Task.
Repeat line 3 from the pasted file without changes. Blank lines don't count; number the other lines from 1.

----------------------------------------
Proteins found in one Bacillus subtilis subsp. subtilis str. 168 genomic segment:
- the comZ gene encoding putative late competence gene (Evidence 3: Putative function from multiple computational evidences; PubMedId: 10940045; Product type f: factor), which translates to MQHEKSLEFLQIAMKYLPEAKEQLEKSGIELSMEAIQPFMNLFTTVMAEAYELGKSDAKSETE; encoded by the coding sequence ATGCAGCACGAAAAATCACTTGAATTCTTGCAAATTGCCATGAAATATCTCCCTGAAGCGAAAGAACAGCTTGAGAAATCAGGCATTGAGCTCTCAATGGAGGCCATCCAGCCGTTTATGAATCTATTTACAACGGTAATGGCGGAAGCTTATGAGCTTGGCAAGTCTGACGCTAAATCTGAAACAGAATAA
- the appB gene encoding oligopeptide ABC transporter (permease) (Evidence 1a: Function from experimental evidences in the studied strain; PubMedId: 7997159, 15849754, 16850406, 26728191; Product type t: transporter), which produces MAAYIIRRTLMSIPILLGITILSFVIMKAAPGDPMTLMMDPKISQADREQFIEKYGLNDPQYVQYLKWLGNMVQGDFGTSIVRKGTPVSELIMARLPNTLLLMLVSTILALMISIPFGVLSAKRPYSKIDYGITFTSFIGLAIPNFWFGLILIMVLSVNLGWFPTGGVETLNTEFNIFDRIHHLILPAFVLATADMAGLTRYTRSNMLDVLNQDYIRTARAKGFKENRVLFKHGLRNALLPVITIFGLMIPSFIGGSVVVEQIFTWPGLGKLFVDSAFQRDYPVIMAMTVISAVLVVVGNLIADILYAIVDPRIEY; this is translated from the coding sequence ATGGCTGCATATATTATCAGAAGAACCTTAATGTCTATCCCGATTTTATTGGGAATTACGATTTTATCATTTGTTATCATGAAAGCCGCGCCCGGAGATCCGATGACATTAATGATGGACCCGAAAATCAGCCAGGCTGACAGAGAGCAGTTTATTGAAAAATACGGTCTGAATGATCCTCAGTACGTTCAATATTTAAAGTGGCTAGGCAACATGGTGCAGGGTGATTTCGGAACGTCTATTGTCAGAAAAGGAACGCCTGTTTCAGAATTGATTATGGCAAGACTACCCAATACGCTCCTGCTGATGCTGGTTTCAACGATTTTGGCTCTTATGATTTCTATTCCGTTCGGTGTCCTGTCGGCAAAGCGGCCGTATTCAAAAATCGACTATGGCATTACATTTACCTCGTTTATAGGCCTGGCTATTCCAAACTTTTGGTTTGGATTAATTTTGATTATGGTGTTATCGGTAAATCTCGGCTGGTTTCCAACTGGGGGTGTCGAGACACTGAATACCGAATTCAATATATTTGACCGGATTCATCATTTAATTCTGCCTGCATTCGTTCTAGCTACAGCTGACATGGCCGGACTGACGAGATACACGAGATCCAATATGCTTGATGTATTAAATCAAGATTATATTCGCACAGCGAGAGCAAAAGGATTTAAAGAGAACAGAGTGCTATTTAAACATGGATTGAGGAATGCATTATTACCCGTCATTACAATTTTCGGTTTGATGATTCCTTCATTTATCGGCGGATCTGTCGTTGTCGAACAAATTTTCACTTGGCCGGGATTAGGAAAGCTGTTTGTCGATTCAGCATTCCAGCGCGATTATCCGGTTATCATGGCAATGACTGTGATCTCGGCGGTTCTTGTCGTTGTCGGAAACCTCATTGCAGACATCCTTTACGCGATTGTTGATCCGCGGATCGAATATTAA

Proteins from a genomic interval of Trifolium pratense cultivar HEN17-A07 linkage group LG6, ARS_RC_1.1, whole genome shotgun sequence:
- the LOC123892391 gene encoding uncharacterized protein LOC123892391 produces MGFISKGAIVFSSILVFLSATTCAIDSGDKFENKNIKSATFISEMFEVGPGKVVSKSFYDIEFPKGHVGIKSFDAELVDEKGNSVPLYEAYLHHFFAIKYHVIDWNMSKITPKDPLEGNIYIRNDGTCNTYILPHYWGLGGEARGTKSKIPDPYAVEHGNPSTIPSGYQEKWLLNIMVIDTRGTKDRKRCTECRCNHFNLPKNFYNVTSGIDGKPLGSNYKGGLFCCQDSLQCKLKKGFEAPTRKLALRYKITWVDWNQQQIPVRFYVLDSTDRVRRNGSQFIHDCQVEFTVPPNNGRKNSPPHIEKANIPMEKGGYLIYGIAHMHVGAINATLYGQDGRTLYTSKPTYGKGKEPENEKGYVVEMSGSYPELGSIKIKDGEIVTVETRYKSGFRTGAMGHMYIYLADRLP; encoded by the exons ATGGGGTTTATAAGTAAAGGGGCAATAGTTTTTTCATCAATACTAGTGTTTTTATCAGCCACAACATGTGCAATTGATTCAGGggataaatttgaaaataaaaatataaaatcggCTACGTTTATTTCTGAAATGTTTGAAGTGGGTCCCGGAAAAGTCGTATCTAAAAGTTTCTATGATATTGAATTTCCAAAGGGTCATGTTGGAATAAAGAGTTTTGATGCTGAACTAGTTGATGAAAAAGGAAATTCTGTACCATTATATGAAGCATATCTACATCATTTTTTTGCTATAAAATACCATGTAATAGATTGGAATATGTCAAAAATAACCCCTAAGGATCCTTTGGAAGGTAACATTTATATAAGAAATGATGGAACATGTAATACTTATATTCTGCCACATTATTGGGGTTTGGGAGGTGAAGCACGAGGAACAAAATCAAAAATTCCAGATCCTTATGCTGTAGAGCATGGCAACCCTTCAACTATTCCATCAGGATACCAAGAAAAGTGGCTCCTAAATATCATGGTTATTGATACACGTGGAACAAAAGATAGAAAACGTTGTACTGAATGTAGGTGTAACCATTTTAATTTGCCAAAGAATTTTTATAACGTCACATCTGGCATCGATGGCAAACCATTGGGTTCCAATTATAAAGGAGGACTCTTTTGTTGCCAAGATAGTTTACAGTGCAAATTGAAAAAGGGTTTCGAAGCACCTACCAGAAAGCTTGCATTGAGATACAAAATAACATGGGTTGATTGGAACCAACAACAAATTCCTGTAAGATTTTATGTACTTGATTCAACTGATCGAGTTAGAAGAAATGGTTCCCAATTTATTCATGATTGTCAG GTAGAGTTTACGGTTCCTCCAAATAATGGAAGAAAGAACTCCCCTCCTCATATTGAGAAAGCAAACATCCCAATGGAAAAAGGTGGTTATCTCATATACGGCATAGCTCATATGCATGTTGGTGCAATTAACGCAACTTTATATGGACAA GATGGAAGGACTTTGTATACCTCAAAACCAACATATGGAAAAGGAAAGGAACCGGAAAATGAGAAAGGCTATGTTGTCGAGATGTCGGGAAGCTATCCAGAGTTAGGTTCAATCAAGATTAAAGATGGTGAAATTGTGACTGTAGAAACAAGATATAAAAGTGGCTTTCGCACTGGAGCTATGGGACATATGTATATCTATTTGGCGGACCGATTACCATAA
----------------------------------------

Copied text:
- the appB gene encoding oligopeptide ABC transporter (permease) (Evidence 1a: Function from experimental evidences in the studied strain; PubMedId: 7997159, 15849754, 16850406, 26728191; Product type t: transporter), which produces MAAYIIRRTLMSIPILLGITILSFVIMKAAPGDPMTLMMDPKISQADREQFIEKYGLNDPQYVQYLKWLGNMVQGDFGTSIVRKGTPVSELIMARLPNTLLLMLVSTILALMISIPFGVLSAKRPYSKIDYGITFTSFIGLAIPNFWFGLILIMVLSVNLGWFPTGGVETLNTEFNIFDRIHHLILPAFVLATADMAGLTRYTRSNMLDVLNQDYIRTARAKGFKENRVLFKHGLRNALLPVITIFGLMIPSFIGGSVVVEQIFTWPGLGKLFVDSAFQRDYPVIMAMTVISAVLVVVGNLIADILYAIVDPRIEY; this is translated from the coding sequence ATGGCTGCATATATTATCAGAAGAACCTTAATGTCTATCCCGATTTTATTGGGAATTACGATTTTATCATTTGTTATCATGAAAGCCGCGCCCGGAGATCCGATGACATTAATGATGGACCCGAAAATCAGCCAGGCTGACAGAGAGCAGTTTATTGAAAAATACGGTCTGAATGATCCTCAGTACGTTCAATATTTAAAGTGGCTAGGCAACATGGTGCAGGGTGATTTCGGAACGTCTATTGTCAGAAAAGGAACGCCTGTTTCAGAATTGATTATGGCAAGACTACCCAATACGCTCCTGCTGATGCTGGTTTCAACGATTTTGGCTCTTATGATTTCTATTCCGTTCGGTGTCCTGTCGGCAAAGCGGCCGTATTCAAAAATCGACTATGGCATTACATTTACCTCGTTTATAGGCCTGGCTATTCCAAACTTTTGGTTTGGATTAATTTTGATTATGGTGTTATCGGTAAATCTCGGCTGGTTTCCAACTGGGGGTGTCGAGACACTGAATACCGAATTCAATATATTTGACCGGATTCATCATTTAATTCTGCCTGCATTCGTTCTAGCTACAGCTGACATGGCCGGACTGACGAGATACACGAGATCCAATATGCTTGATGTATTAAATCAAGATTATATTCGCACAGCGAGAGCAAAAGGATTTAAAGAGAACAGAGTGCTATTTAAACATGGATTGAGGAATGCATTATTACCCGTCATTACAATTTTCGGTTTGATGATTCCTTCATTTATCGGCGGATCTGTCGTTGTCGAACAAATTTTCACTTGGCCGGGATTAGGAAAGCTGTTTGTCGATTCAGCATTCCAGCGCGATTATCCGGTTATCATGGCAATGACTGTGATCTCGGCGGTTCTTGTCGTTGTCGGAAACCTCATTGCAGACATCCTTTACGCGATTGTTGATCCGCGGATCGAATATTAA